"I left El Salvador when I was 20 and I came to Mexico. I was doing a Bachelor in foreign languages, but I was in danger and I had financial problems. I was threatened by some criminals and I decided to leave.
I started to look for a job, but I couldn’t find one. My sister was working in a shoe shop in Hidalgo and she told me to come to work with her. I decided to start this journey and over the years I met my husband who is from Guatemala and who also came to Mexico to work.
We started to get along with each other and we decided to live together. I have always been a good cook, as we were starting our marriage I was always preparing a different meal for him so one day we decided to open a restaurant of Salvadoran food. We started to put together some money and we opened our restaurant. At the beginning, our stove and everything was little, but we had the desire to work. In the first instance, it was very difficult because people didn’t really know us and unfortunately we were discriminated against because of our nationality.
I began with some food samples for them to test it before buying. They started to like our food and we started to increase our customers. They even started to ask for delivery. That is how we started to grow and now our business is running properly.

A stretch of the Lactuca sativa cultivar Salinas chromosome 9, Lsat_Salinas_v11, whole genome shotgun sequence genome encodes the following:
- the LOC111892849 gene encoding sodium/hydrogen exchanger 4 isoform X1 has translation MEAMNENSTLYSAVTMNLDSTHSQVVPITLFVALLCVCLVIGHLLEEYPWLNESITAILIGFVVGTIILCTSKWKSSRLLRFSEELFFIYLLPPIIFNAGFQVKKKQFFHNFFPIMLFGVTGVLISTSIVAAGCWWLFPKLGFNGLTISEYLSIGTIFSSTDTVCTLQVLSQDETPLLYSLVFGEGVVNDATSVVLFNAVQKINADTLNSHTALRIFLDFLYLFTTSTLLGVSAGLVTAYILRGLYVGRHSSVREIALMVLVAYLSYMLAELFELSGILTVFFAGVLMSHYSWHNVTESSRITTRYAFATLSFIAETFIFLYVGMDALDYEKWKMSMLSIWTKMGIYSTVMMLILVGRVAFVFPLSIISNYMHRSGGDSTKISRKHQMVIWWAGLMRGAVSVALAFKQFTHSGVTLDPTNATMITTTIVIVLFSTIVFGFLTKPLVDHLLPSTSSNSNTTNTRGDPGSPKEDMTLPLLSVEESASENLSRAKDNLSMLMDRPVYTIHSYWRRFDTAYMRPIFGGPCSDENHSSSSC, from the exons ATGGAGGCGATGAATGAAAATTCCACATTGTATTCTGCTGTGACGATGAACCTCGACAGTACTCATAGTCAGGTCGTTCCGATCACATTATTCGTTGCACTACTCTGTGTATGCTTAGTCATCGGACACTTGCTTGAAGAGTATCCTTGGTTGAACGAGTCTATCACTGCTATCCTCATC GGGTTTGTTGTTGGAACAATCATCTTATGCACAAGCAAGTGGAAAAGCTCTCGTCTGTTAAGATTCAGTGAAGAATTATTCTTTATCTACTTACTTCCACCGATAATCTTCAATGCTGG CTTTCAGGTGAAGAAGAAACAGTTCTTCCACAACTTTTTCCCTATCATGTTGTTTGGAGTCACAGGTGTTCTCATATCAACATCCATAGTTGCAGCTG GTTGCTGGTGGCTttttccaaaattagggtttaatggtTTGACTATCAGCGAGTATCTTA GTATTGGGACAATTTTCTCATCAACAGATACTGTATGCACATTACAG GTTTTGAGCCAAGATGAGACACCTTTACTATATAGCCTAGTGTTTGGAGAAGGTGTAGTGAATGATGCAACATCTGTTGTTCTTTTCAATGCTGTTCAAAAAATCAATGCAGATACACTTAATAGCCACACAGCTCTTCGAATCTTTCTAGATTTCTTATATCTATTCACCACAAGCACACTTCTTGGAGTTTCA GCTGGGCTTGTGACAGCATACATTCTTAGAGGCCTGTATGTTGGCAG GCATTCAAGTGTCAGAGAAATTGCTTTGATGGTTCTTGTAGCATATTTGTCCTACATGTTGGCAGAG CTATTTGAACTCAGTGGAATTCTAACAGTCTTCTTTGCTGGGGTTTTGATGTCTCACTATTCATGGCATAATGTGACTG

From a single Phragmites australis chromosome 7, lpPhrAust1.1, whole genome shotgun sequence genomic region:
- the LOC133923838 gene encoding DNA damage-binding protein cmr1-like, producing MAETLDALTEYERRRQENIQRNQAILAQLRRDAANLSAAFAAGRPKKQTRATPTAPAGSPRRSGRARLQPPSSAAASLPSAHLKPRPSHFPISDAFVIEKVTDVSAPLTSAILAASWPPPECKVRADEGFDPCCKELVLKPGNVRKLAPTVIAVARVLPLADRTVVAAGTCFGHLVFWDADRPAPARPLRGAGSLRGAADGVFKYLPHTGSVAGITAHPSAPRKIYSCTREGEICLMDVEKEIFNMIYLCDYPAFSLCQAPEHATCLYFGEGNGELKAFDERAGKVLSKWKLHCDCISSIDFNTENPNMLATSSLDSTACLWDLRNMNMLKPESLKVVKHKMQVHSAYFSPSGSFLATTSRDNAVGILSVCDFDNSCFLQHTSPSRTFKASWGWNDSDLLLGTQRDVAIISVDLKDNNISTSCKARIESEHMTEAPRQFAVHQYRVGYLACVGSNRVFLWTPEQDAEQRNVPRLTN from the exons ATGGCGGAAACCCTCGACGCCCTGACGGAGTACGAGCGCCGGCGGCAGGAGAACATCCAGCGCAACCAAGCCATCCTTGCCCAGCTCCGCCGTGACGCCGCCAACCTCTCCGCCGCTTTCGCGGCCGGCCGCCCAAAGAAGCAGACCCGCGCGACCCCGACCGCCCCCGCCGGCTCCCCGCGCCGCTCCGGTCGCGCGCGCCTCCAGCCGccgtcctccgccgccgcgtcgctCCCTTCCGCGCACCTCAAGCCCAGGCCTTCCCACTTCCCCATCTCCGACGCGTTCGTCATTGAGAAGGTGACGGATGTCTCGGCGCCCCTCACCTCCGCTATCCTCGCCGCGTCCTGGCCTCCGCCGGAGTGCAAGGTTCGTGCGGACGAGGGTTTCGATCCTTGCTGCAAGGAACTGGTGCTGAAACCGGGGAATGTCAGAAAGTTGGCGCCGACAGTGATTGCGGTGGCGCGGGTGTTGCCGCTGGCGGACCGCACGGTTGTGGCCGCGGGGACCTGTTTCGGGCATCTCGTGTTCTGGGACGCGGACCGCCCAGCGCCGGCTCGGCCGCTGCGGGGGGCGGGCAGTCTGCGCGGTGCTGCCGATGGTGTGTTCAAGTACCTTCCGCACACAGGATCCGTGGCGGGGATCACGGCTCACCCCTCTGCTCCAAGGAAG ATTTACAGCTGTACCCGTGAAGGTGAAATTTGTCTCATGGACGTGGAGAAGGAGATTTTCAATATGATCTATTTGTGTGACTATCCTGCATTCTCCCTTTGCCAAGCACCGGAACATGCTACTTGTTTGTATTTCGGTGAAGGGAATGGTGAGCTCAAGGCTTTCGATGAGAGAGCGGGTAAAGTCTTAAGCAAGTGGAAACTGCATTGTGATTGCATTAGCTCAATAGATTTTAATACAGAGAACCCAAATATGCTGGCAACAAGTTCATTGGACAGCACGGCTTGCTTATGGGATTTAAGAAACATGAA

We didn’t have any employee, my husband was the waiter and I was the cook. Eventually, as our business grew, we were able to recruit some staff. Currently, three women from Central America are working with us (El Salvador, Honduras, and Guatemala). They’re also migrants who are looking for a better future.
Being a migrant gave me the motivation and boosted me to start my own business. In El Salvador, I was afraid because I had bad experiences. Often, criminals asked us for money when they noticed that we were selling things. We don’t have that kind of problems here and we can work in a safe environment.
The good thing about being in a new country is that you can meet new people and you can start from zero. In my case, I was successful with my business and I managed to start my family. The bad thing is that sometimes some people discriminate against you but this must not be a reason for you to give up. You have to find the positive ways to move forward. I know other similar cases of migrants who started from scratch and they have managed to be successful during the course of time."